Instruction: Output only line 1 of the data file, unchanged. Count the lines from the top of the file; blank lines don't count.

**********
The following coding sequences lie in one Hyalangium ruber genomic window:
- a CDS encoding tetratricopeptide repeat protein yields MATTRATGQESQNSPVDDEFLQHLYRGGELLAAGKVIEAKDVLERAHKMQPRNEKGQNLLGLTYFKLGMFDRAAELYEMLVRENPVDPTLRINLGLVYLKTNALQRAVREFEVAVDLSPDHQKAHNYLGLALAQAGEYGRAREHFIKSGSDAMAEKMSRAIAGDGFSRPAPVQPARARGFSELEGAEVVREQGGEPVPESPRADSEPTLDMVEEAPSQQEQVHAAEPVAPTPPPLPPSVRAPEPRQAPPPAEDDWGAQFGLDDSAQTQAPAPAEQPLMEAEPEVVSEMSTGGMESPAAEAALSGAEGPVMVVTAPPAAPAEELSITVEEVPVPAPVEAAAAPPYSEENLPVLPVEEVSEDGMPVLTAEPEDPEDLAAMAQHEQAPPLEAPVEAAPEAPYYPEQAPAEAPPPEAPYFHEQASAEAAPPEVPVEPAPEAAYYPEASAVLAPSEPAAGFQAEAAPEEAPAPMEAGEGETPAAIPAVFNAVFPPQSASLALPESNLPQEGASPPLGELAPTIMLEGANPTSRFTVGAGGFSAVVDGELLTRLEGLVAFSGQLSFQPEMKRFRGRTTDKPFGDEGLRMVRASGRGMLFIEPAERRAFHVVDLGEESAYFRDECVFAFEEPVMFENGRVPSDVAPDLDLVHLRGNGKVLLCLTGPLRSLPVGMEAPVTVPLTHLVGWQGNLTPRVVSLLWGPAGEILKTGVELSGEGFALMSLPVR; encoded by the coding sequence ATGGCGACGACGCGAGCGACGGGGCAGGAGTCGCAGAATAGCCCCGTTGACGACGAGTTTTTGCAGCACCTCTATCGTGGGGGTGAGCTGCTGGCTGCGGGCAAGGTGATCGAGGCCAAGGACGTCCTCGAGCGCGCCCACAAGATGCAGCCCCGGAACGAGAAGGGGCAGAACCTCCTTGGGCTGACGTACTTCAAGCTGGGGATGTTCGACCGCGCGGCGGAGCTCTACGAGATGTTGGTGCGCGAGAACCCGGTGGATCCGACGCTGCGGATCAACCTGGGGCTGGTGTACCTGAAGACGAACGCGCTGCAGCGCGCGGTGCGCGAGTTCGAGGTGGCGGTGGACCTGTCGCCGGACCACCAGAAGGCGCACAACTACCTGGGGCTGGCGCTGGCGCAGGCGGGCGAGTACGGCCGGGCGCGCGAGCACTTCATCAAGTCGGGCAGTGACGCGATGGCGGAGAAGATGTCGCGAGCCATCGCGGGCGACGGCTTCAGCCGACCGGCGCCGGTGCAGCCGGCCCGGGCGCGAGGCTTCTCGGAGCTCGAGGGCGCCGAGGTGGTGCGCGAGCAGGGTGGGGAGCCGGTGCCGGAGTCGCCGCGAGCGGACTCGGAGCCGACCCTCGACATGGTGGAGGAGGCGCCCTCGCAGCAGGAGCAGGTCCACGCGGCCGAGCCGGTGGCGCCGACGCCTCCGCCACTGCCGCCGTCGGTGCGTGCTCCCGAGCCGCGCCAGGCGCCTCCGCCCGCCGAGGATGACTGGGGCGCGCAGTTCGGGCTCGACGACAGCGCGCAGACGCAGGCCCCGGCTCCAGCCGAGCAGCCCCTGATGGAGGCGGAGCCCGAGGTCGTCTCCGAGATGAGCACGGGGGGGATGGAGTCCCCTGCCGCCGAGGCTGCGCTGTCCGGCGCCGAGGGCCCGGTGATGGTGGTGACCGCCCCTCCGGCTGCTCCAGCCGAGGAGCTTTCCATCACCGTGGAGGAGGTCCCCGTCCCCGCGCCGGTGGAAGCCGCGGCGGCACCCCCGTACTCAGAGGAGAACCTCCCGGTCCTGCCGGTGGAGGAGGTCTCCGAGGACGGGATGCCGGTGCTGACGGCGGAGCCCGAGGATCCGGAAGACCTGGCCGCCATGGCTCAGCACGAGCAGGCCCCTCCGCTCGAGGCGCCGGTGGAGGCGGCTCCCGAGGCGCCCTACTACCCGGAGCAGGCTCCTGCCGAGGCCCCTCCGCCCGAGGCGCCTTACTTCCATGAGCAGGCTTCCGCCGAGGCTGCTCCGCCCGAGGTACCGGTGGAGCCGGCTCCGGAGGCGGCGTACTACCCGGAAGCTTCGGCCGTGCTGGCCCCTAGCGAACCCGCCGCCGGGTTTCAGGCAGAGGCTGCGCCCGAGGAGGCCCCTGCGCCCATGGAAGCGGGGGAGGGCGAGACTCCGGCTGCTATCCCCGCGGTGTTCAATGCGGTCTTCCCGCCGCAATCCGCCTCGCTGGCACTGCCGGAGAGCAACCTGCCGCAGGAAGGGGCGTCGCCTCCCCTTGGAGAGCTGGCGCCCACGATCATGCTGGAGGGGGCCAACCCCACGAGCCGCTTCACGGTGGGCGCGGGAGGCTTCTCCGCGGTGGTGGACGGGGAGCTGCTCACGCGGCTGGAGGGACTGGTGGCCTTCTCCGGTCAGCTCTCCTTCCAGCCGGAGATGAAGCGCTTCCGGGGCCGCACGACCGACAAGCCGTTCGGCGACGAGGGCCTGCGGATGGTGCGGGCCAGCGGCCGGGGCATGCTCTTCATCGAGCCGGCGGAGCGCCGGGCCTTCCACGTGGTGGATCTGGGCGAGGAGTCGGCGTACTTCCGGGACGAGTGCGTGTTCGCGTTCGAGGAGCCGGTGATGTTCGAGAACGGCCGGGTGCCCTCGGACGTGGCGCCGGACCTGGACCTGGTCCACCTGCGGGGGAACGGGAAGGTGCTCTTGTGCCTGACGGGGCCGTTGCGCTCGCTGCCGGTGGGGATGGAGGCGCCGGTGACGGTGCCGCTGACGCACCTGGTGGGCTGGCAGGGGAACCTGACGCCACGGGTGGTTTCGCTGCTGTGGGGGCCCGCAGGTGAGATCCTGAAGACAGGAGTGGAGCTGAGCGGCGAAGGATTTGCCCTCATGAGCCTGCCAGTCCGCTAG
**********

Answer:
The following coding sequences lie in one Hyalangium ruber genomic window: